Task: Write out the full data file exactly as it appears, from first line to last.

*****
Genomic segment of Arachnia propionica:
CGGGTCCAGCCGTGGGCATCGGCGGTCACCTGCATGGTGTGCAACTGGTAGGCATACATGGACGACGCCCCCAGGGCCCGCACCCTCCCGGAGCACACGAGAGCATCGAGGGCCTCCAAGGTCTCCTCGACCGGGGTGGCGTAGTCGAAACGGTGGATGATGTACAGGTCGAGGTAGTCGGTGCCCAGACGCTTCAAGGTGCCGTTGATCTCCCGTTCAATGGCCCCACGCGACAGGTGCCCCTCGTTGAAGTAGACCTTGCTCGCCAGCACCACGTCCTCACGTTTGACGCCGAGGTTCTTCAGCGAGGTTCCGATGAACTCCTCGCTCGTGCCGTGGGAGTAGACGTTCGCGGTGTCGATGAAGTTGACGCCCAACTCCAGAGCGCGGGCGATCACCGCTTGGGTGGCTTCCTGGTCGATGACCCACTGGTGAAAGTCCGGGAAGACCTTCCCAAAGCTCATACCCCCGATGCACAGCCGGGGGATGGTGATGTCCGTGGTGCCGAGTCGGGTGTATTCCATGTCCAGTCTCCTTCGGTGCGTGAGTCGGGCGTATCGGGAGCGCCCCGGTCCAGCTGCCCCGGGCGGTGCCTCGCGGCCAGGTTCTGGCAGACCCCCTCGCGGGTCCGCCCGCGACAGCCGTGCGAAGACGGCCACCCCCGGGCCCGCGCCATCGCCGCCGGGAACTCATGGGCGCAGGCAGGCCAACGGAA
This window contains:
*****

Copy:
Genomic segment of Arachnia propionica:
CGGGTCCAGCCGTGGGCATCGGCGGTCACCTGCATGGTGTGCAACTGGTAGGCATACATGGACGACGCCCCCAGGGCCCGCACCCTCCCGGAGCACACGAGAGCATCGAGGGCCTCCAAGGTCTCCTCGACCGGGGTGGCGTAGTCGAAACGGTGGATGATGTACAGGTCGAGGTAGTCGGTGCCCAGACGCTTCAAGGTGCCGTTGATCTCCCGTTCAATGGCCCCACGCGACAGGTGCCCCTCGTTGAAGTAGACCTTGCTCGCCAGCACCACGTCCTCACGTTTGACGCCGAGGTTCTTCAGCGAGGTTCCGATGAACTCCTCGCTCGTGCCGTGGGAGTAGACGTTCGCGGTGTCGATGAAGTTGACGCCCAACTCCAGAGCGCGGGCGATCACCGCTTGGGTGGCTTCCTGGTCGATGACCCACTGGTGAAAGTCCGGGAAGACCTTCCCAAAGCTCATACCCCCGATGCACAGCCGGGGGATGGTGATGTCCGTGGTGCCGAGTCGGGTGTATTCCATGTCCAGTCTCCTTCGGTGCGTGAGTCGGGCGTATCGGGAGCGCCCCGGTCCAGCTGCCCCGGGCGGTGCCTCGCGGCCAGGTTCTGGCAGACCCCCTCGCGGGTCCGCCCGCGACAGCCGTGCGAAGACGGCCACCCCCGGGCCCGCGCCATCGCCGCCGGGAACTCATGGGCGCAGGCAGGCCAACGGAA
This window contains: